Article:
Introduction to Probability

Probability quantifies uncertainty. It is a measure of “how likely” an “event” can occur. Probability is measured on a scale of 0 to 1, both inclusive. An event that can never occur has probability 0 and an event that is certain to occur has a probability 1.

Some Basic Terminologies

  • Sample Space: The sample space Ω, is the set of possible outcomes of an experiment.
  • Sample Outcome: Points ω in Ω are called Sample Outcomes or realizations.
  • Events: Events are subsets of Ω

Example: Let us suppose that the experiment is tossing a coin twice.
Sample Space: {HH, HT, TH, TT}
Sample Outcome: HH, HT, TH, TT (each point in Sample space)
Events: first toss is head A = {HH, HT}. Both tosses are different B = {TH, HT}

  • |A| : Number of points in A (if A is finite)
  • Ac : A complement (not A)
  • A ∪ B: A union B (A or B)
  • A ∩ B or AB: A intersection B (A and B)
  • A – B : set difference (points in A that are not in B)
  • A⊂B : set inclusion (A is a subset of or equal to B)
  • Φ : Null event (always false)
  • Ω : True event (always true)

From the previous example.
|A| = 2
Ac = {TH, TT}
A ∪ B = {HH, HT, TH}
A ∩ B = {HT}
The probability of occurance of event A is:
P(A) = number of points in A/ number of points in sample space i.e. P(A) = 2/4 = 1/2.

Note that this is only possible when the coin is fair i.e. probability of Head and Tail in a toss is equal to 0.5. The sample space in which each outcome has same probability of occurance is said to have Uniform probability distribution. We will study about it in the next section.


Disjoint or Mutually exclusive events

We say that A1, A2, … are disjoint or are mutually exclusive if Ai∩Aj = φ(Null) whenever i ≠ j.

Now let’s get some intuitions on this definition. Disjoint/ Mutually exclusive events are those events whose probability of occurring together is zero. The sample outcomes in each of these events are unique and do not occur in any other event. The probability of occurring of either of them is equal to the sum of probability of each occurring.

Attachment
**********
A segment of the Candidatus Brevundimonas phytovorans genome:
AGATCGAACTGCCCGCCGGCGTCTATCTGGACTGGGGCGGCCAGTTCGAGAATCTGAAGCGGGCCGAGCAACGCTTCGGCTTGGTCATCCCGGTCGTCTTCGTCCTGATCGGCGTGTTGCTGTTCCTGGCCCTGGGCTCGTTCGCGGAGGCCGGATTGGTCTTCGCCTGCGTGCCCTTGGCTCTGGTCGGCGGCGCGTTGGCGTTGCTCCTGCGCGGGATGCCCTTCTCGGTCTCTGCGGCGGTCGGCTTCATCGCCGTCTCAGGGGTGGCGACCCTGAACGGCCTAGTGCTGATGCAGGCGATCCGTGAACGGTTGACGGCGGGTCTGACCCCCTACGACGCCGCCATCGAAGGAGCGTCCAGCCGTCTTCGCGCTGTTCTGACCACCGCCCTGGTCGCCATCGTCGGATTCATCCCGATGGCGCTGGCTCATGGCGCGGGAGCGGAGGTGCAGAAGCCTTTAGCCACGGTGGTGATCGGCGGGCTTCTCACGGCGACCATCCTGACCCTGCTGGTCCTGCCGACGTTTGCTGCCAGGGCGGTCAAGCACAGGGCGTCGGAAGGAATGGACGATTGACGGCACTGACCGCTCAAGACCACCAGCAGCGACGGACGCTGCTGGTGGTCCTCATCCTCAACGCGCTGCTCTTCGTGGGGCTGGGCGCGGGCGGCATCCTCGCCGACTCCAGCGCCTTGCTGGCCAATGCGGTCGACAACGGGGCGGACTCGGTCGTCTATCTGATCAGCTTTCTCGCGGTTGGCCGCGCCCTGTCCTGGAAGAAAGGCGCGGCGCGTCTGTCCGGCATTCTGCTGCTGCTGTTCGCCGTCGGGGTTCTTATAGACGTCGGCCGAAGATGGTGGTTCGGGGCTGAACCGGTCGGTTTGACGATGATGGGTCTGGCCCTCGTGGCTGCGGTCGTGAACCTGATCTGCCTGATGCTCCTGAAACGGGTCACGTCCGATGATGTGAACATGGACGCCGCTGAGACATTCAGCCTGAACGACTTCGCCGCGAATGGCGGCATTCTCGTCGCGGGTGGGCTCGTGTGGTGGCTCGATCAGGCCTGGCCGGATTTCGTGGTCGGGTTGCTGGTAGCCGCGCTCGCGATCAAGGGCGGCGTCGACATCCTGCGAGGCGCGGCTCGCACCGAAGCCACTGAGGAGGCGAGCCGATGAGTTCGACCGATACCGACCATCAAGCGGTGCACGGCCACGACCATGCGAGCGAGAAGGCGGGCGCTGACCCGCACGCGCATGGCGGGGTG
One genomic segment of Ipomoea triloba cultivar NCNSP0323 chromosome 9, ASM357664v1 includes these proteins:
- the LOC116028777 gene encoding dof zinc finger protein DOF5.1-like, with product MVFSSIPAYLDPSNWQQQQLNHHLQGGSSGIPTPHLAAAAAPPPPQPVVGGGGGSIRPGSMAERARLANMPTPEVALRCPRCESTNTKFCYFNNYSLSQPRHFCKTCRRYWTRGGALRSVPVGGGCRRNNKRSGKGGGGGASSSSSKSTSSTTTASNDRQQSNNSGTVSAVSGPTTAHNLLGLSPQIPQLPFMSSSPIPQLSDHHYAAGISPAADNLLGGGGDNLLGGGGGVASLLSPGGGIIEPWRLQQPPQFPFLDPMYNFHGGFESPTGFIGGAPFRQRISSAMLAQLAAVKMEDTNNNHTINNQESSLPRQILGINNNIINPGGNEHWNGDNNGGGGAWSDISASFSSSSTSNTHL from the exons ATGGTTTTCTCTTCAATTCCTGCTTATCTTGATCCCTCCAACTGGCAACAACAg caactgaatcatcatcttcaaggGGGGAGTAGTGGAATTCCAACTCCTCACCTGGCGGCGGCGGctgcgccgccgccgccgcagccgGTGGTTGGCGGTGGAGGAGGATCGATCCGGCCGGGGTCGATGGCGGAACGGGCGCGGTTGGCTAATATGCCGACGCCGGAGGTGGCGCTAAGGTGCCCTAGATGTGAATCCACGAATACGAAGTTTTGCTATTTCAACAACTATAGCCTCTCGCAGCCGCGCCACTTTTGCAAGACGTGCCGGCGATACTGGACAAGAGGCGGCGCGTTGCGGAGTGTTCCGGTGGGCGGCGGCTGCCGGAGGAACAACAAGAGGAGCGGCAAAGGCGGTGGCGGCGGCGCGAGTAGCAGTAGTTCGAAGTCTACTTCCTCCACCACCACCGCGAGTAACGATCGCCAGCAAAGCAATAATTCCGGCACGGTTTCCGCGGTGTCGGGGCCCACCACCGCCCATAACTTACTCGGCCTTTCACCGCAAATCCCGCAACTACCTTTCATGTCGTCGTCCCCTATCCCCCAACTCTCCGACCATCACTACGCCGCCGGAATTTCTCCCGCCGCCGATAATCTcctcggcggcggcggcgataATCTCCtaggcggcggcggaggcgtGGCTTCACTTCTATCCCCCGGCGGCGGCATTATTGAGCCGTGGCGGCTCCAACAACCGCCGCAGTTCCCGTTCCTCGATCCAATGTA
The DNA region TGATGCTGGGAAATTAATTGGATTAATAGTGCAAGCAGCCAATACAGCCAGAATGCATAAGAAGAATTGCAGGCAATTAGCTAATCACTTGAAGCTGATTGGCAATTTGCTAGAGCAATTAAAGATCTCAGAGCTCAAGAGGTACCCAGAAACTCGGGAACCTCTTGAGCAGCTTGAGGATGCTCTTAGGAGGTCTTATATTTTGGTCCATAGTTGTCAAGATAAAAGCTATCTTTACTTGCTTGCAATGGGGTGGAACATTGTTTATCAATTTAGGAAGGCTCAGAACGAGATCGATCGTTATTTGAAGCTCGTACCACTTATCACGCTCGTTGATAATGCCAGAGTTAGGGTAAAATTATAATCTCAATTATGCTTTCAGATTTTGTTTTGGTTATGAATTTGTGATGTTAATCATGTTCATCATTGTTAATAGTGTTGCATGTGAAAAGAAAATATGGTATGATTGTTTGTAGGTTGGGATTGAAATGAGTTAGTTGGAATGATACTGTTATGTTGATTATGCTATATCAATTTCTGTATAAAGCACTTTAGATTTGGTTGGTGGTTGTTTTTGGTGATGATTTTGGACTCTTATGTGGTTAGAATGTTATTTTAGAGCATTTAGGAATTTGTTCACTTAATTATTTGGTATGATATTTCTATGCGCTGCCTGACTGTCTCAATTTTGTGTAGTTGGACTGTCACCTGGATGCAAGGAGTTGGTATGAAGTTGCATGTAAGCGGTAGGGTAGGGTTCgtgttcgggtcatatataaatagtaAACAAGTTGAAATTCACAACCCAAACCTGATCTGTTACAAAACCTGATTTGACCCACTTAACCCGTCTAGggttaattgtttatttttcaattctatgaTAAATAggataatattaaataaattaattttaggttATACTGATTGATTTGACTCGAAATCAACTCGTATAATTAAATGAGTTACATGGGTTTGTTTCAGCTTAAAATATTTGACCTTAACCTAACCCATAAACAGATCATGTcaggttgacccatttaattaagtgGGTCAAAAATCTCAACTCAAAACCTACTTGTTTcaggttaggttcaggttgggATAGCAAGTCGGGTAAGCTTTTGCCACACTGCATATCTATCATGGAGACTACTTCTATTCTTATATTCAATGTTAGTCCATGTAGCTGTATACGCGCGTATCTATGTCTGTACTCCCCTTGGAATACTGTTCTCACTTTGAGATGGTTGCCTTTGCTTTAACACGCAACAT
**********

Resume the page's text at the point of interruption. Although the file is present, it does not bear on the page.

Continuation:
Example: Let us suppose a dice is rolled.
Events: A = {4, 6}, B = {3, 5}
You can notice that the probability of occurring together is zero i.e. A ∩ B is Φ.
P(A) = 1/3, P(B) = 1/3 and P(A ∪ B) = 2/3 which is equal to P(A) + P(B) which implies that A and B are disjoint.

What if the events are not mutually exclusive. Then there will be some overlap of both the events. So when probability will be added, the overlap will be added twice. Therefore, formula P(A ∪ B) becomes
P(A ∪ B) = P(A) + P(B) – P(A ∩ B)
which is basically deduction of overlap of both the sets.


Probability

We assign a real number P(A) to every event A called Probability of A.
P is called Probability distribution or probability measure.

A function P that assigns a real number P(A) to each event A is a probability distribution or a probability measure if it satisfies the following three axioms:
Axiom 1: P(A) ≥ 0 for every A.
Axiom 2: P(Ω) = 1
Axiom 3: If A1, A2,… are disjoint then
Probability

There first two axioms are quite intuitive, whereas the third is the generalized formula of disjoint/mutually exclusive events. The Ai in axiom 3 can be considered as a partition of event A summarizing the formula as
P(A) = P(A1) + P(A2) + P(A3) + . . .

Let us take an example of rolling a dice. The sample space is, Ω = {1, 2, 3, 4, 5, 6}. Take any event A, getting odd numbers A = {1, 3, 5} or getting prime number A = {2, 3, 5}. All of the events will have probability greater than or equal to zero. The probability of all the points in the sample space i.e. P(A) where A = {1, 2, 3, 4, 5, 6} is 1. This gives you the concept of the first two axioms of probability.

For the third axiom, take 3 disjoint event A1 = {1}, A2 = {2, 4, 6} and A3 = {3, 5}.
Let A = A1 ∪ A2 ∪ A3 = {1, 2, 3, 4, 5, 6}
Therefore P(A) = P(A1) + P(A2) + P(A3) = 1/6 + 1/2 + 1/3 = 1
Here A1, A2, A3 are partition of sample space.

Leave A Comment